Well done! You've worked all 36 questions, and – with assistance from the how-to pages we drip-fed to you en route (they're here and here) – you have twelve letter-pairs ... the so-called 'page values'... and a prize is within your grasp.
All you have to do now is convert those twelve letter-pairs into a three-word answer
There's a simple method ... no surprises there,
we're sure ... which brings you face-to-face with the
pirates' gold, as some might say.
Draw a clock-face, cut up some paper into twelve pieces each the size of a postage-stamp, and write one of your 'page-values' on each. Underline each letter-pair so you won't get confused and try to read them upside-down.
Arrange the 'postage stamps' on the clock face in such a way that the letter-pairs spell out a line from a Procol Harum song. (You don't have to start at any particular clock-number, by the way ... but you should try reading from various points on the clockface to see where recognisable words suggest themselves.)
Here's an example. Imagine for a moment that your page-values were ...
AS AY EN ES EV IC KD ON SE TH TH UP
We offered this little puzzle to a real, live volunteer, whose progress is recorded in the photographs below ...
The clockface and the postage-stamps. Underline the letter
so that ON doesn't get mistaken for NO
Start with something ... anything ... that resembles a word. 'SONIC'?
Clearly some of the letters don't go too well together. 'THAS' isn't very promising
That KD is puzzling ... the letters are not likely to occur together,
so it's probably the meeting-place of two words
A SICK DAY! Looks like progress ...
ON A SICKDAY?
(At this point, a bit of Googling would have helped)
'UPON' seems promising
All these 'TH' 'ES' 'EV' 'SE' things ... all rather similar
It's better to keep to the clockface ... chains of letters
reveal themselves better on the curve than they do
in a straight line
'EVEN' seems to be the breakthrough!
Done! 'UPON THE SEVENTH SEASICK DAY', from A Salty Dog.
The key thing to notice is that the two letters in a page-value don't necessarily occur in the same word: they could be the end of one word and the start of another. Identify the unlikely pairs ('KD' for example') and you'll reach your destination in no time
But even that would not be the end of the puzzle. We'd then ask you to send in the last three words of the previous line.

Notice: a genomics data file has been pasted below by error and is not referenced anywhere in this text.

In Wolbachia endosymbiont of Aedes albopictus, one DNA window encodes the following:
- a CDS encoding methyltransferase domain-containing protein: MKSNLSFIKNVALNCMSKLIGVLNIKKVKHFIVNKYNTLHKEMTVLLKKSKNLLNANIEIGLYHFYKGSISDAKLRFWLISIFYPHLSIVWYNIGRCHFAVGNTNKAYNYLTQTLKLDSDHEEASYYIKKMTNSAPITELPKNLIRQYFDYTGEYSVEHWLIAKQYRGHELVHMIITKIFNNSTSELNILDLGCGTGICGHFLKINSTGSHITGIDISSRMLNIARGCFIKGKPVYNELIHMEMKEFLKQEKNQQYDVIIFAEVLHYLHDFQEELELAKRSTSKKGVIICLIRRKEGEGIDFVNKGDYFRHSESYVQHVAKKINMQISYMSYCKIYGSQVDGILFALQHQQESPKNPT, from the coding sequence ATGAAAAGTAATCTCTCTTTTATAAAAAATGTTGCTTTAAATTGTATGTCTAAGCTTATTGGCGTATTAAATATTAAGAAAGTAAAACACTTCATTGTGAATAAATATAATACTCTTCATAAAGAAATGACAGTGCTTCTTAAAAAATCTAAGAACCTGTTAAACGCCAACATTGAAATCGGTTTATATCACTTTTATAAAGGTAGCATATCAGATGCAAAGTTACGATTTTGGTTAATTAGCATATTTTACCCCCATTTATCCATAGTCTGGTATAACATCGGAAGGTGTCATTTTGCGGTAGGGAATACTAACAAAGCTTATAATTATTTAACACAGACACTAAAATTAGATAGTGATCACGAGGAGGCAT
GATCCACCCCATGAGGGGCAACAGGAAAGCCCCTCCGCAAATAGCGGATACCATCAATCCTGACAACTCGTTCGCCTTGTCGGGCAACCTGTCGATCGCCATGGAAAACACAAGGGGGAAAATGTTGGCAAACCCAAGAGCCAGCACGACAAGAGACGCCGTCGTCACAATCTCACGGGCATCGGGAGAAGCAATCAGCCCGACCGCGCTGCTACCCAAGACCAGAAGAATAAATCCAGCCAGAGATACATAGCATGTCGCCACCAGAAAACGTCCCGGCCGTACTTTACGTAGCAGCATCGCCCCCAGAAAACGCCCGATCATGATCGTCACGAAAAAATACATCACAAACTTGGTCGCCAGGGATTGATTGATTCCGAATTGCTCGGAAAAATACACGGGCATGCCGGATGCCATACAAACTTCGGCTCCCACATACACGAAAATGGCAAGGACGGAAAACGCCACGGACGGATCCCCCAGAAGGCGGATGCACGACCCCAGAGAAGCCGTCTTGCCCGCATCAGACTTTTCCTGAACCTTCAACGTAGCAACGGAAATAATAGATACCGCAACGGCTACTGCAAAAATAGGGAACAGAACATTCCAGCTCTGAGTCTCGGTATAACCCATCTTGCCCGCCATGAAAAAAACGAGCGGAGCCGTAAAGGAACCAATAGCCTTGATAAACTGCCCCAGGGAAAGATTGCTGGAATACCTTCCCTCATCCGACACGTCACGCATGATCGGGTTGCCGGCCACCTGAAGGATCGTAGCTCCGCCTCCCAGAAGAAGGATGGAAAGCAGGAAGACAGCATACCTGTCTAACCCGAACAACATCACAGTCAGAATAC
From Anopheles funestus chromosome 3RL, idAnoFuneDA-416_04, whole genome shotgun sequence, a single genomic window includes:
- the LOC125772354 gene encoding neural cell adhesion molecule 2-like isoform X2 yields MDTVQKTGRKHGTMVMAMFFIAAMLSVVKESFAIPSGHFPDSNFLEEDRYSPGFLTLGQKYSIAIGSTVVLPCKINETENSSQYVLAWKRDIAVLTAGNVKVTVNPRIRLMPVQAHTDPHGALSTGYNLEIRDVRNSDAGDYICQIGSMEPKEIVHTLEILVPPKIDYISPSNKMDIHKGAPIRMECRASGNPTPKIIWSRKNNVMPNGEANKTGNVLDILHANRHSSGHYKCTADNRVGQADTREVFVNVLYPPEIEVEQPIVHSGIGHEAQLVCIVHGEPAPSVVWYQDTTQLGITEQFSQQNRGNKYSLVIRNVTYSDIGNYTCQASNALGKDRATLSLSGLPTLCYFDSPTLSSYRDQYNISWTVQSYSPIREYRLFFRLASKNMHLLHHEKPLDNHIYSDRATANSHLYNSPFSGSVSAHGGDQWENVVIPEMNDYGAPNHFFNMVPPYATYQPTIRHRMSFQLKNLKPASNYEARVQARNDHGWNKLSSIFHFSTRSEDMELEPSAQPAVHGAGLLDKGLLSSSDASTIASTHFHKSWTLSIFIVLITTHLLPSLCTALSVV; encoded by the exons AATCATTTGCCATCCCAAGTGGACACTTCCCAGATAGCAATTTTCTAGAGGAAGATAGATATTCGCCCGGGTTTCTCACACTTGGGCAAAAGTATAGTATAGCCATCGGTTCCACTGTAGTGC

So in this example, 'our captain's eye' would be the answer!
So you'll now solve the actual puzzle and send your answer:
use this special link ...
Remember: you're sending us just a three-word answer!
And you're also sending us your choice of prizes, in the form of a twelve-letter string (like MRBANGLEDISC or MRSBIGCANDLE) using the reference-letter for each prize as listed here.
The senders of the first three correct answers, on a beat-the-clock basis, will receive their first choice of available prizes. The names of senders of all subsequent correct answers, received in the next 48 hours, will be placed in the BtP Homburg, and nine winners' names will be drawn by – let us hope – a Glamorous Assistant (subject to availability). Winners' names will be published at 'Beyond the Pale' once the draw is completed and verified.
Very best of luck to all you thinkers and lateral thinkers!
Many thanks as ever to the vigilant Jane Clare of Perth, WA, who has worked all these puzzles through to make sure they cohere, and contributed a lot to their careful wording; also to Peter Clare of Bristol, UK, for a magic database
In the unlikely event of there being fewer
winners than prizes this year, early claimants will get more than their fair
Prizes will of course be awarded at the absolute discretion of Roland and Jens, who run 'Beyond the Pale', and whose decision will be final; their families are not eligible to enter.
Back to the how-to-play page for the 2018 'Beyond the Pale' Christmas puzzles | The fab prizes | Resources and links | Twelfth puzzle
How to play | The solution | Winners | First question